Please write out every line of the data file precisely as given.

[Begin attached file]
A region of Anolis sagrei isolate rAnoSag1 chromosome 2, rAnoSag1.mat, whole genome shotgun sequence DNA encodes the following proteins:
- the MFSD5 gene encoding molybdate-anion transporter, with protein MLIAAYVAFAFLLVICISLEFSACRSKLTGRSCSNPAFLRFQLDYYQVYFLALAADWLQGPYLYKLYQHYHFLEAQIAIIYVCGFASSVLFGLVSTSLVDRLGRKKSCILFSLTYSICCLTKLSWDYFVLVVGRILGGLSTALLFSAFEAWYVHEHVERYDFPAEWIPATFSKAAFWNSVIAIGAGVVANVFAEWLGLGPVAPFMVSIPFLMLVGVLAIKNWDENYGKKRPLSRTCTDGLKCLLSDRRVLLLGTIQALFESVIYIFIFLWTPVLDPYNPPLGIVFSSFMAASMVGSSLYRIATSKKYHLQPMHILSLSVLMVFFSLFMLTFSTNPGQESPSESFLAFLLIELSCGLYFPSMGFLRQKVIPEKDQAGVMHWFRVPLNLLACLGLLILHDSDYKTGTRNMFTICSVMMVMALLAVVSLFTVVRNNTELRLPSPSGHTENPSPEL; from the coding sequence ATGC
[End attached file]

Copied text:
A region of Anolis sagrei isolate rAnoSag1 chromosome 2, rAnoSag1.mat, whole genome shotgun sequence DNA encodes the following proteins:
- the MFSD5 gene encoding molybdate-anion transporter, with protein MLIAAYVAFAFLLVICISLEFSACRSKLTGRSCSNPAFLRFQLDYYQVYFLALAADWLQGPYLYKLYQHYHFLEAQIAIIYVCGFASSVLFGLVSTSLVDRLGRKKSCILFSLTYSICCLTKLSWDYFVLVVGRILGGLSTALLFSAFEAWYVHEHVERYDFPAEWIPATFSKAAFWNSVIAIGAGVVANVFAEWLGLGPVAPFMVSIPFLMLVGVLAIKNWDENYGKKRPLSRTCTDGLKCLLSDRRVLLLGTIQALFESVIYIFIFLWTPVLDPYNPPLGIVFSSFMAASMVGSSLYRIATSKKYHLQPMHILSLSVLMVFFSLFMLTFSTNPGQESPSESFLAFLLIELSCGLYFPSMGFLRQKVIPEKDQAGVMHWFRVPLNLLACLGLLILHDSDYKTGTRNMFTICSVMMVMALLAVVSLFTVVRNNTELRLPSPSGHTENPSPEL; from the coding sequence ATGC